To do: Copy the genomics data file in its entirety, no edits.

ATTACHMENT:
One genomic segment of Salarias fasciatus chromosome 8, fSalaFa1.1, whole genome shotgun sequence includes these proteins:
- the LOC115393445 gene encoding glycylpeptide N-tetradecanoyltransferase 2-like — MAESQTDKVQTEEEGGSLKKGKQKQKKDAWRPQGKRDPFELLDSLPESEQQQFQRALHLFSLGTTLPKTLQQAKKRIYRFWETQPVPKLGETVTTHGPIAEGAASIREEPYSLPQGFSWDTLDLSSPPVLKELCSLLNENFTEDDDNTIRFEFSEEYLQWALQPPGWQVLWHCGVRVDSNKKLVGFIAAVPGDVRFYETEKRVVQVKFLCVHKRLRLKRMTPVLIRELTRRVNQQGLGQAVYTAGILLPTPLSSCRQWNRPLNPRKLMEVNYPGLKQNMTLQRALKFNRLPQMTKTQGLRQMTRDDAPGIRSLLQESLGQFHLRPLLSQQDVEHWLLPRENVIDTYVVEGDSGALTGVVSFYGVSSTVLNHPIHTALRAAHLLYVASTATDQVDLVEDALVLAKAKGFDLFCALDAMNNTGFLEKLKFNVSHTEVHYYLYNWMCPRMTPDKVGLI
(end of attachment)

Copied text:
One genomic segment of Salarias fasciatus chromosome 8, fSalaFa1.1, whole genome shotgun sequence includes these proteins:
- the LOC115393445 gene encoding glycylpeptide N-tetradecanoyltransferase 2-like — MAESQTDKVQTEEEGGSLKKGKQKQKKDAWRPQGKRDPFELLDSLPESEQQQFQRALHLFSLGTTLPKTLQQAKKRIYRFWETQPVPKLGETVTTHGPIAEGAASIREEPYSLPQGFSWDTLDLSSPPVLKELCSLLNENFTEDDDNTIRFEFSEEYLQWALQPPGWQVLWHCGVRVDSNKKLVGFIAAVPGDVRFYETEKRVVQVKFLCVHKRLRLKRMTPVLIRELTRRVNQQGLGQAVYTAGILLPTPLSSCRQWNRPLNPRKLMEVNYPGLKQNMTLQRALKFNRLPQMTKTQGLRQMTRDDAPGIRSLLQESLGQFHLRPLLSQQDVEHWLLPRENVIDTYVVEGDSGALTGVVSFYGVSSTVLNHPIHTALRAAHLLYVASTATDQVDLVEDALVLAKAKGFDLFCALDAMNNTGFLEKLKFNVSHTEVHYYLYNWMCPRMTPDKVGLI